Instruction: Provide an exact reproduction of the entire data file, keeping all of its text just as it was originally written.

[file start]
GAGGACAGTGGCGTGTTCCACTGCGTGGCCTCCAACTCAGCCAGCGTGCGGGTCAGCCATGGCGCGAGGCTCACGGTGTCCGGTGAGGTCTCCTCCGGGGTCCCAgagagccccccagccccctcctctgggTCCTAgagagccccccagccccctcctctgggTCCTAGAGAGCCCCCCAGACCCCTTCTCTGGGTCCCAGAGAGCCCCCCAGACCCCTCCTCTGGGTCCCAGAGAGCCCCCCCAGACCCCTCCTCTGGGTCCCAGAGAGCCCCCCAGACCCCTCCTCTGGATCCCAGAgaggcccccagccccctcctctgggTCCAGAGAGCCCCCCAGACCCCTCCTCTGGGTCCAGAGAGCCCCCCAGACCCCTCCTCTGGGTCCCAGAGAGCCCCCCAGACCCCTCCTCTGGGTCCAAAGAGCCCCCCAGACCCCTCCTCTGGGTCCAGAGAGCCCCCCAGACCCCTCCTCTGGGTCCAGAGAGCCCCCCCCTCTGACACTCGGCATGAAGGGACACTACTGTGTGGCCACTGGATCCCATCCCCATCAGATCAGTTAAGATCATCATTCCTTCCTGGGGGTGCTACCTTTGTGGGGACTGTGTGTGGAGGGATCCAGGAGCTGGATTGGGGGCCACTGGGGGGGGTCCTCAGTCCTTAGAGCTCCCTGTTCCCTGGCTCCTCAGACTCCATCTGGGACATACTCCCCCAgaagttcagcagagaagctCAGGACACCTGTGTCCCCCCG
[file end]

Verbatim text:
GAGGACAGTGGCGTGTTCCACTGCGTGGCCTCCAACTCAGCCAGCGTGCGGGTCAGCCATGGCGCGAGGCTCACGGTGTCCGGTGAGGTCTCCTCCGGGGTCCCAgagagccccccagccccctcctctgggTCCTAgagagccccccagccccctcctctgggTCCTAGAGAGCCCCCCAGACCCCTTCTCTGGGTCCCAGAGAGCCCCCCAGACCCCTCCTCTGGGTCCCAGAGAGCCCCCCCAGACCCCTCCTCTGGGTCCCAGAGAGCCCCCCAGACCCCTCCTCTGGATCCCAGAgaggcccccagccccctcctctgggTCCAGAGAGCCCCCCAGACCCCTCCTCTGGGTCCAGAGAGCCCCCCAGACCCCTCCTCTGGGTCCCAGAGAGCCCCCCAGACCCCTCCTCTGGGTCCAAAGAGCCCCCCAGACCCCTCCTCTGGGTCCAGAGAGCCCCCCAGACCCCTCCTCTGGGTCCAGAGAGCCCCCCCCTCTGACACTCGGCATGAAGGGACACTACTGTGTGGCCACTGGATCCCATCCCCATCAGATCAGTTAAGATCATCATTCCTTCCTGGGGGTGCTACCTTTGTGGGGACTGTGTGTGGAGGGATCCAGGAGCTGGATTGGGGGCCACTGGGGGGGGTCCTCAGTCCTTAGAGCTCCCTGTTCCCTGGCTCCTCAGACTCCATCTGGGACATACTCCCCCAgaagttcagcagagaagctCAGGACACCTGTGTCCCCCCG